Ban the Bag?

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Bag-Banning: An Idea Whose Time Has Come? Americans are ready to accept their soldiers going to war, their government wiretapping their phones, and even shelling out a couple hundred bucks for gas masks for the whole family. But can they part with their wheelies?

Some airline industry veterans think it is exactly time for that drastic action. Government officials are apparently looking at trimming the heavy loads that most people lug with them on board, including those bulky suitcases-on-wheels known as 'wheelies.' Given the long lines that have sprouted at screening points at many major airports since the airlines were let back into the air on Sept. 13, government officials are considering rigorously imposing a new rule that is essentially one 'real' carry on and one 'personal' bag such as a women's purse. Officials want to lessen the burden on screeners and remove a potential threat of passengers carrying on weapons.

Expect a huge outcry from the major airlines, which created the problem in the first place. When is the last time you checked a bag that you weren't forced to? That's because people don't trust that their bag will end up in the same airport on the same day they do. And airline gate agents rarely challenge the size of anyone's carry-on because they want to get paying passengers on the plane with the least amount of friction. Statistically, lost or delayed bags aren't that large an issue, but the mental anguish of being without your toothbrush or even more intimate items is severe for some passengers.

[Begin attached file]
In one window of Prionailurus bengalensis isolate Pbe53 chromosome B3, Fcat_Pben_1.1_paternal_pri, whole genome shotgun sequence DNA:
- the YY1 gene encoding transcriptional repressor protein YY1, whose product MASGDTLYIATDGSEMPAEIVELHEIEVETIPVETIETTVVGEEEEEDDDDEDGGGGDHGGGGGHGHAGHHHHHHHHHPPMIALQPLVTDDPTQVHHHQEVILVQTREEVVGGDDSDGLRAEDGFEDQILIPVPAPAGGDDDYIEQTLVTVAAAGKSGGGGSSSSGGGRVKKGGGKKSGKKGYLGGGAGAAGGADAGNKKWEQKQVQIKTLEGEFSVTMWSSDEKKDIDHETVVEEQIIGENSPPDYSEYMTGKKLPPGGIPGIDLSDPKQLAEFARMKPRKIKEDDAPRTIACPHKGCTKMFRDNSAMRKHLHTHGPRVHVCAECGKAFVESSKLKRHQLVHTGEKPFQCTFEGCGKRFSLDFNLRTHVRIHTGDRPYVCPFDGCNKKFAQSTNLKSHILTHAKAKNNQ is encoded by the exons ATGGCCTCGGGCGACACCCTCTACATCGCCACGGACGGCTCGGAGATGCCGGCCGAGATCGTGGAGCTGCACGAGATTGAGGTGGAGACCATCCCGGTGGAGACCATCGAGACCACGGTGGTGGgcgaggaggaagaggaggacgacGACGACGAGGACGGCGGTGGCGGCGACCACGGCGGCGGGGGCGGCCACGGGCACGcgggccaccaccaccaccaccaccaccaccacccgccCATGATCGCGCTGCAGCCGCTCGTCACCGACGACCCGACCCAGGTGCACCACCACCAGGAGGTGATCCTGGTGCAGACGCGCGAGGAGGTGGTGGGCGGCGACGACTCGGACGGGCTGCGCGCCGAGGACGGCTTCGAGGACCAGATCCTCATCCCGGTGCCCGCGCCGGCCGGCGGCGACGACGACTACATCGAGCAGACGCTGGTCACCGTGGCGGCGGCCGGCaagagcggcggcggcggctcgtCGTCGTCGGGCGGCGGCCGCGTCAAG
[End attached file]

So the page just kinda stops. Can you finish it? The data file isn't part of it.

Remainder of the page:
The new 'one-plus' formula was in action this morning when Washington's Reagan National Airport reopened--the last major facility in the country to start flying again after the Sept. 11 shutdown. The airport, which is operating at only one fifth its capacity for the time being, is mostly a business-oriented airport, doesn't usually attract the overstuffed-suitcase crowd in any case.

As the morning sun broke through, though, there were plenty of wheelies in evidence amongst the few passengers that did show up at National. Some of them did a remarkable thing: they voluntarily gave up them up. Most said they had heard about the new restrictions at National and wanted to go along. "I'm doing my patriotic duty by flying today, and I wanted to check my bag," said Monya Shannon, a judicial assistant who was headed for Chicago. "I don't mind at all." Of course most of the people who ended up checking their bags were either women traveling alone or a couple that included a woman: I saw several male road warrior types who strolled right to the gate with their bulky cases squeaking along beside them.

There is at least one powerful industry group backing the government's idea of lifting the carry-on load. The Association of Flight Attendants has for several years been advocating for restrictions on carry-ons. "The amount of stuff people haul around with them is overwhelming the new security system and slows the boarding process," says Pat Friend, head of the AFA. "It's time to put strict rules in and abide by them."

If major airlines complain a one-bag rule will be too difficult, tell them to call Ryanair, the low-cost, European airline that is already using a new system. According to Jef McAllister, Time's London Bureau Chief, who flew the carrier recently, it's a welcome change. Last weekend McAllister took Ryanair from London to Brussels and on the outbound leg had to follow a rigid one carry on bag per person rule (and no big ones). On the way back, things go more serious: there were no carry-ons allowed at all. "I had to check my computer bag, the first time I have ever done this," said McAllister. "I was only permitted a book, which was x-rayed." A woman with a baby was allowed 2 diapers, a few wipes and a couple of bottles.

Was McAllister angry? On the contrary. "Except for babies and people who need medicine, I actually like this policy. Very clear, very quick, much safer. And just think: we road warriors can go back to watching the movie, rather than pounding away on the damn keyboard." And if U.S. airlines claim — as they likely would — that such measures will raise ticket prices: Just remember, they claim that about almost everything. McAllister paid about $38 for his trip.